A stronger tooth for reissuance of Bar Licenses, adopt temperance movement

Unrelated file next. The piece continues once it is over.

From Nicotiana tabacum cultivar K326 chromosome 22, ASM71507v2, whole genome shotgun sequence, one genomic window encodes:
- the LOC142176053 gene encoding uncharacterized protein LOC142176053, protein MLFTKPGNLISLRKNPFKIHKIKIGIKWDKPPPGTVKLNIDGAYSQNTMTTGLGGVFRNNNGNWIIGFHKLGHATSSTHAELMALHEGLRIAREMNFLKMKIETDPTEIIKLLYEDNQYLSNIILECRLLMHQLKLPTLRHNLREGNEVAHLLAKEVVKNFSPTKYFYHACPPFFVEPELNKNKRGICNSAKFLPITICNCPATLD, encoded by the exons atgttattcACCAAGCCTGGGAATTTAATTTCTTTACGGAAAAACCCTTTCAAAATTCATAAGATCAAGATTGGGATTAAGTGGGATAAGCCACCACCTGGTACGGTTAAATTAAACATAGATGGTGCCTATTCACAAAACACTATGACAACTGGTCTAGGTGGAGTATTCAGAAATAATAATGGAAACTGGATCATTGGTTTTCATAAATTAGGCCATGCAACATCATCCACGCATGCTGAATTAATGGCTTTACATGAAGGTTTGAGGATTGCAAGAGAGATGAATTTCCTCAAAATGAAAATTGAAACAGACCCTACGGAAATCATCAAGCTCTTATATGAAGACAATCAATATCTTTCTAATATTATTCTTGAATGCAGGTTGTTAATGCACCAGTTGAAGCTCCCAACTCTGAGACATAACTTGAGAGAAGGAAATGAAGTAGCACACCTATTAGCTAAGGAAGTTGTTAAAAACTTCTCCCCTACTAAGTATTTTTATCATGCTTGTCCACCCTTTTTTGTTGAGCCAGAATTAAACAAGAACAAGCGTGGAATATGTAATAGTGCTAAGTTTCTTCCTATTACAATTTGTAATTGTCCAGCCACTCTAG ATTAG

The ban on issuance of bar licenses in 2010 was put to reduce alcohol consumption in the country – and there was also the overriding health priority. We can’t say alcohol consumption is a culture and tradition of Bhutan alone, it is only good to say alcohol is the world’s oldest drug, so it has no significant place in our communities. With the moratorium put on the issuance of bar licenses – we were confronted with a flurry of issues, the worst was the mushrooming of the black market. The business of hiring and leasing out bar licenses went haywire, rampant with a lot of people paying hefty charges for the same, if issued, this cost would not stand in the equation while it was also seen as an opportunity for business snatched for few as a Bhutanese citizen. Fast forward to 10 years, the purpose of the ban is seen defeated – there was more harm than good. In 2020, the World Health Organization (WHO) reported that 3 million deaths each year resulted from alcohol use, accounting for 5.3 per cent of all deaths globally, and 13.5 per cent of deaths among people aged 20–39 years are alcohol-attributed – while in Bhutan, alcohol is a top killer, 100 people die in a year with alcohol-related diseases and about 70 per cent domestic violence is attributed to alcohol consumption. Even before 2010, there were significant campaigns against alcohol consumption, the government is planning no different today, to institute a flawless campaign against alcohol consumption. The question is, will it be stronger than before but how? As far a layman can see, there is no middle way to alcohol consumption and leading campaigns against alcohol consumption, it will be the toughest battle to strike a balance. But, as we are looking at ways to issue bar licenses, we must gather knowledge to revise and strategize policies. As the hiring of a license is a crime, fronting, the law itself punishing defaulters under section 284 (g) of Penal Code of Bhutan is not strong, a petty misdemeanour and subsequent leading to the cancellation of license, whereas, a better law should sentence defaulters under non-compoundable, so that a defaulter cannot pay in lieu of the prison terms. Another way could be issuing licenses through a lucky-dip system and issue licenses in a gap of three to five years. The government must use the mass media to campaign against alcohol consumption, it has an edge over campaigns that were led a decade ago. We can also follow the famous ‘temperance movement’ that has been adopted by many countries across the globe. The temperance movement is a social movement against the consumption of alcoholic beverages. It criticizes alcohol intoxication or promotes complete abstinence from alcohol (teetotalism), and its leaders emphasize alcohol's negative effects on people's health, personalities and family lives. To a developing nation, the idea of alcohol consumption must be dealt with properly because alcohol could hamper the soul of the country and hinder the performance of professionals. We only have human resources, if it is compromised, our downfall as a country is guaranteed. As much as putting a ban on issuing bar licenses, meaning greater access to alcohol and that the policy for alcohol is always a double-edged sword. If the government is not sure about the end results, it should call for longer discussion periods.